The rousing new sports drama, Warrior, starts out quiet and slow. Director Gavin O'Connor (Miracle) shoots intimate character-driven scenes of dialogue in a handheld, naturalistic way. For a while there, the audience is content just getting wrapped up in the lives of the two brothers who are the focus of the film. Tommy (Inception's Tom Hardy) is a quiet, emotionally damaged former Marine who recruits his newly sober father (Nick Nolte) to help train him. Brendan (Joel Edgerton) is a beloved father and physics teacher, moonlighting as a parking lot fighter to bring in additional money and stave off foreclosure.
The two are on separate, yet similar, paths - training for a mixed martial arts ("MMA") competition with a $5 million dollar prize. It goes without spoiling anything thanks to the trailers, but Tommy and Brendan find themselves fighting each other in the end for the championship title. If that sounds a bit hokey, it certainly doesn't come across that way thanks to the committed performances of Hardy and Edgerton. These guys are at the top of their game, both acting-wise and physically. Hardy in particular looks like somebody you don't want to mess with - his hulking gorilla neck could beat the shit out of anybody. Good thing he's playing Bane in The Dark Knight Rises.
Warrior hits the typical sports movie beats - at times it recalls Cinderella Man (especially with respect to Brendan's money troubles), Rocky, and Raging Bull all in the same scene. But it hits those notes like a pro and has the audience eating out of the palm of its hand. The MMA fight scenes are thrillingly staged and designed for maximum emotional investment. At certain moments, I could feel my pulse quicken, my fists tighten up, and my heart race as I wondered if and when the underdog Brendan would pull off another upset. The odds are stacked neatly in favor of each brother, so you never really favor one over the other (unlike stupid Kit in A League of Their Own - Team Dottie all the way!)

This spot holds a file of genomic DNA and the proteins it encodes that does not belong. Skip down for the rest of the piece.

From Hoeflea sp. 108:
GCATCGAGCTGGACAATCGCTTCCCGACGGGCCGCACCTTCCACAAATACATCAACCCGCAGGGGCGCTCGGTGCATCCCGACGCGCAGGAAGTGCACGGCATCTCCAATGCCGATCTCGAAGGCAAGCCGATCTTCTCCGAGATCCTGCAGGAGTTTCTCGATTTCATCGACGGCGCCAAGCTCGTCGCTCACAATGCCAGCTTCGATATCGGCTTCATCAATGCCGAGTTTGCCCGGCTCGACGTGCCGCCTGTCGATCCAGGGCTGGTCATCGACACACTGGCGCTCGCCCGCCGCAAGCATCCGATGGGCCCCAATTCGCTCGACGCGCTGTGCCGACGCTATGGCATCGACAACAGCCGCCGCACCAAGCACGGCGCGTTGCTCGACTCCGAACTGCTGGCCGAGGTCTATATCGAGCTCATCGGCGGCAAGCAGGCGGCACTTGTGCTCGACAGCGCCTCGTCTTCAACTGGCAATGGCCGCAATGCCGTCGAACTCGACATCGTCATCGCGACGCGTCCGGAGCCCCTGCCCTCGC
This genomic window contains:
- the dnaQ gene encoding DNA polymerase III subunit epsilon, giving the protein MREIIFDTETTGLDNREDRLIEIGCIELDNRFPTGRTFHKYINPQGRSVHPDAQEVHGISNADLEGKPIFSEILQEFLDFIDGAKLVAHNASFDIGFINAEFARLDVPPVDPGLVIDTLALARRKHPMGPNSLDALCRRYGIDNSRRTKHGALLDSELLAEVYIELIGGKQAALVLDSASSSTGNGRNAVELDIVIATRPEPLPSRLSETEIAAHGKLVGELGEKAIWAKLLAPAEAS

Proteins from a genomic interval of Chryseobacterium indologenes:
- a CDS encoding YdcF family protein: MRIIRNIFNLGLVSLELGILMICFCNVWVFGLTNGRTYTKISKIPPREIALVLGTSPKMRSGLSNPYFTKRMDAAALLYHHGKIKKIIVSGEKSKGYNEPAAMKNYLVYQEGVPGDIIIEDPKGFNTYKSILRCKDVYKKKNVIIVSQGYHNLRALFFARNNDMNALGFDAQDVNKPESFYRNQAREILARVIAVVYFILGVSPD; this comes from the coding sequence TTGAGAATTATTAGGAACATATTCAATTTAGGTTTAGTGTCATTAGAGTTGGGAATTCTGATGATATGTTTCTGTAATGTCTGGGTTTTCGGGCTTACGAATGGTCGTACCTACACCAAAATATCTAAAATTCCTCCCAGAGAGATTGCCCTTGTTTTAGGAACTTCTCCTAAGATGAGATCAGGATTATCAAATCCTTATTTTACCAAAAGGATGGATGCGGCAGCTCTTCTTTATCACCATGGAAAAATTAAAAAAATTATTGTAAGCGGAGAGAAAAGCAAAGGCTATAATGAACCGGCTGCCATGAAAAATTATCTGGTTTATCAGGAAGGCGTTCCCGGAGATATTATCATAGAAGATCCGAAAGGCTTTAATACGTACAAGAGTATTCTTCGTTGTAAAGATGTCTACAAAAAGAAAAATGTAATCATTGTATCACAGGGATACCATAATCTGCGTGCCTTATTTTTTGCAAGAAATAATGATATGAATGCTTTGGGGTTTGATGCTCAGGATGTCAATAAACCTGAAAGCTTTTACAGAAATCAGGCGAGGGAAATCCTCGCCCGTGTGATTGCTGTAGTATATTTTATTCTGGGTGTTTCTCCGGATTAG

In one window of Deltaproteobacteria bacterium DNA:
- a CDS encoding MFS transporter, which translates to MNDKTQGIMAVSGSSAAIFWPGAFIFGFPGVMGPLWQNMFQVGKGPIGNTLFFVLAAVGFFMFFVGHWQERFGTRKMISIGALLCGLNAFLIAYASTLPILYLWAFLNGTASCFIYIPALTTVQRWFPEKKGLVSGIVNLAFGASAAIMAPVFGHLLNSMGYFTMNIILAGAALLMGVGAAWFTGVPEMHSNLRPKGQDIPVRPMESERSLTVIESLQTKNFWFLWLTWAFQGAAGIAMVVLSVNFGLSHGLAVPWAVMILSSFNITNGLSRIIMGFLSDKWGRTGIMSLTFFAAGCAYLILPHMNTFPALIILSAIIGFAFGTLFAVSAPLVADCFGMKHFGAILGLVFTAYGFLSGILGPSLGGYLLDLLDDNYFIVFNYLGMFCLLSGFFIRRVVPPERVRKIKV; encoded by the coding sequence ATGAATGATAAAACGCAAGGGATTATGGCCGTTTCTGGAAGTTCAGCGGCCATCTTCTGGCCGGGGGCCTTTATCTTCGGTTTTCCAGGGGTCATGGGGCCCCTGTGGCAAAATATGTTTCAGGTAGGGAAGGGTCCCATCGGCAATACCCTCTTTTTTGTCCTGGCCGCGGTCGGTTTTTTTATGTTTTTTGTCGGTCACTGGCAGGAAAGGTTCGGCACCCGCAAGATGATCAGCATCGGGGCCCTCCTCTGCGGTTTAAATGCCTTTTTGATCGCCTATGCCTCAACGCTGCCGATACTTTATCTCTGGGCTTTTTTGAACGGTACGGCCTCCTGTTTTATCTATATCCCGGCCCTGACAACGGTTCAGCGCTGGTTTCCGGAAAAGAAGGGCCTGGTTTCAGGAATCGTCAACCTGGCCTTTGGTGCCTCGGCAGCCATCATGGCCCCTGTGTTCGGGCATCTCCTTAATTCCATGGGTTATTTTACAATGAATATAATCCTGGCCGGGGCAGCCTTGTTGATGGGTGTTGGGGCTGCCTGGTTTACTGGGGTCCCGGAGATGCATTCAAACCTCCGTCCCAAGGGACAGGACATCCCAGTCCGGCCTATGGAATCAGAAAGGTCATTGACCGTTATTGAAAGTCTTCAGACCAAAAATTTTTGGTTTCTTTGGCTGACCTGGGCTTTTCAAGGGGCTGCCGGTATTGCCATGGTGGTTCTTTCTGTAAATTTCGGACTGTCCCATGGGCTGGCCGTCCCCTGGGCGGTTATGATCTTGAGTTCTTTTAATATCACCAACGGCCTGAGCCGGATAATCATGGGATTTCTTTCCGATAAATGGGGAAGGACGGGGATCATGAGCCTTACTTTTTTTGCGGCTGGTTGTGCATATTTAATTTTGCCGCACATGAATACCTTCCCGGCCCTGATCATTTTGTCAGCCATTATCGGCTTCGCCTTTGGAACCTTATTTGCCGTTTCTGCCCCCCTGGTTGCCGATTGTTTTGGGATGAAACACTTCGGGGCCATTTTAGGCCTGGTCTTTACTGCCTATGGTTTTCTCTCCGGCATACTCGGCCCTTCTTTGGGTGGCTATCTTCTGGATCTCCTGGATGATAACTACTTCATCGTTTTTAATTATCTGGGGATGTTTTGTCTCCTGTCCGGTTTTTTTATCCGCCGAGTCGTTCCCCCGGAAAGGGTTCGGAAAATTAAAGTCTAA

It works just as well as a rough-around-the-edge family drama. Nick Nolte really surprised me here as the dad seeking redemption in his sons' eyes. I haven't seen him this emotionally invested and in command of his craft in years, but he had two scenes back-to-back that nearly had me in tears. The first is an emotional confrontation with Tommy in an Atlantic City casino, where Tommy verbally rips him to shreds. The second is the fall-out from that first scene. Nolte is alternately pathetic, inspiring, sad, and hopeful, and, to its credit, the movie never goes for an easy resolution involving his character.
At times, Warrior can rely on the easy emotional crutch - Brendan's wife nervously waiting by the phone during a fight; Brendan's students gathering their own pep rally to watch their teach fight, but I'm so programmed to expect these types of scenes from a sports film that I wasn't bothered too much. If there's one part of the movie that could have been fleshed out more, it's the complicated history and dynamic between the two brothers. Hardy and Edgerton only share one major scene before the climactic fight, and it's a good one, but I was left wanting more. If the filmmakers had spent a little more time on their relationship, rather than all the other outside distractions facing both characters, the final fight might have had greater emotional pull.
No matter though. Like all memorable sports match-ups, Warrior leaves audiences thrilled and excited. It's the kind of movie most of you will love and recommend to others. I hear Lionsgate is even pushing for a Best Picture nomination. Hey, it worked for Rocky. And who can blame them? Warrior is certainly on the shortlist for best of the year if I have anything to say about it. In theaters September 9.